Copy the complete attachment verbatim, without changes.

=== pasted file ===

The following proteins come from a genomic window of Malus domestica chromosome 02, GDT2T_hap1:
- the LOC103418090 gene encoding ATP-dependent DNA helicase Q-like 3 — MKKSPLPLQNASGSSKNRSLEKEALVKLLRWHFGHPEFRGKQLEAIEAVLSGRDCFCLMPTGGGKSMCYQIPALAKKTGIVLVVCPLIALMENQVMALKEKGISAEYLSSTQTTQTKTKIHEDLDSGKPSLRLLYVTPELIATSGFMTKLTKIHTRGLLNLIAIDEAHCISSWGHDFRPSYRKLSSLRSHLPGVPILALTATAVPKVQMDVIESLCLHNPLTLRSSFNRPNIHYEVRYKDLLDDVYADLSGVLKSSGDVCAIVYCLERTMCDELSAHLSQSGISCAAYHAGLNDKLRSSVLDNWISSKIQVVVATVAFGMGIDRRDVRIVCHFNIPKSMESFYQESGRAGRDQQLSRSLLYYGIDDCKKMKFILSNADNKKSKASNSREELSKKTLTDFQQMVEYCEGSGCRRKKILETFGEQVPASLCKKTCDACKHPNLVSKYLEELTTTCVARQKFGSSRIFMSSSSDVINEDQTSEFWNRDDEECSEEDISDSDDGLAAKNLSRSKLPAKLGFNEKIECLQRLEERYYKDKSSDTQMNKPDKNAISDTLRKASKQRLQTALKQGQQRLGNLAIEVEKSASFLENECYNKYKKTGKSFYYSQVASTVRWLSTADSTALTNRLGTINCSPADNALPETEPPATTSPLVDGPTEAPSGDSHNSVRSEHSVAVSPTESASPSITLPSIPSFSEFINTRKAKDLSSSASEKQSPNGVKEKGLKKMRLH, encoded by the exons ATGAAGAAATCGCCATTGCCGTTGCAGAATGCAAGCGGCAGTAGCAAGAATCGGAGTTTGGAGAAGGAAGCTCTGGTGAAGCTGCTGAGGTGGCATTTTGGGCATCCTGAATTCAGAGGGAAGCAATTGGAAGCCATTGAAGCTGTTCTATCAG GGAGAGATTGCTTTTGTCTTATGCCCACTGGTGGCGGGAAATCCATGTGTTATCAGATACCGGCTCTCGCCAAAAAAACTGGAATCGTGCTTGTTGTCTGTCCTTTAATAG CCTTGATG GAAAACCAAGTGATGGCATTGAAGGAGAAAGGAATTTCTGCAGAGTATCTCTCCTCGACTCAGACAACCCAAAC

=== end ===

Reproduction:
The following proteins come from a genomic window of Malus domestica chromosome 02, GDT2T_hap1:
- the LOC103418090 gene encoding ATP-dependent DNA helicase Q-like 3 — MKKSPLPLQNASGSSKNRSLEKEALVKLLRWHFGHPEFRGKQLEAIEAVLSGRDCFCLMPTGGGKSMCYQIPALAKKTGIVLVVCPLIALMENQVMALKEKGISAEYLSSTQTTQTKTKIHEDLDSGKPSLRLLYVTPELIATSGFMTKLTKIHTRGLLNLIAIDEAHCISSWGHDFRPSYRKLSSLRSHLPGVPILALTATAVPKVQMDVIESLCLHNPLTLRSSFNRPNIHYEVRYKDLLDDVYADLSGVLKSSGDVCAIVYCLERTMCDELSAHLSQSGISCAAYHAGLNDKLRSSVLDNWISSKIQVVVATVAFGMGIDRRDVRIVCHFNIPKSMESFYQESGRAGRDQQLSRSLLYYGIDDCKKMKFILSNADNKKSKASNSREELSKKTLTDFQQMVEYCEGSGCRRKKILETFGEQVPASLCKKTCDACKHPNLVSKYLEELTTTCVARQKFGSSRIFMSSSSDVINEDQTSEFWNRDDEECSEEDISDSDDGLAAKNLSRSKLPAKLGFNEKIECLQRLEERYYKDKSSDTQMNKPDKNAISDTLRKASKQRLQTALKQGQQRLGNLAIEVEKSASFLENECYNKYKKTGKSFYYSQVASTVRWLSTADSTALTNRLGTINCSPADNALPETEPPATTSPLVDGPTEAPSGDSHNSVRSEHSVAVSPTESASPSITLPSIPSFSEFINTRKAKDLSSSASEKQSPNGVKEKGLKKMRLH, encoded by the exons ATGAAGAAATCGCCATTGCCGTTGCAGAATGCAAGCGGCAGTAGCAAGAATCGGAGTTTGGAGAAGGAAGCTCTGGTGAAGCTGCTGAGGTGGCATTTTGGGCATCCTGAATTCAGAGGGAAGCAATTGGAAGCCATTGAAGCTGTTCTATCAG GGAGAGATTGCTTTTGTCTTATGCCCACTGGTGGCGGGAAATCCATGTGTTATCAGATACCGGCTCTCGCCAAAAAAACTGGAATCGTGCTTGTTGTCTGTCCTTTAATAG CCTTGATG GAAAACCAAGTGATGGCATTGAAGGAGAAAGGAATTTCTGCAGAGTATCTCTCCTCGACTCAGACAACCCAAAC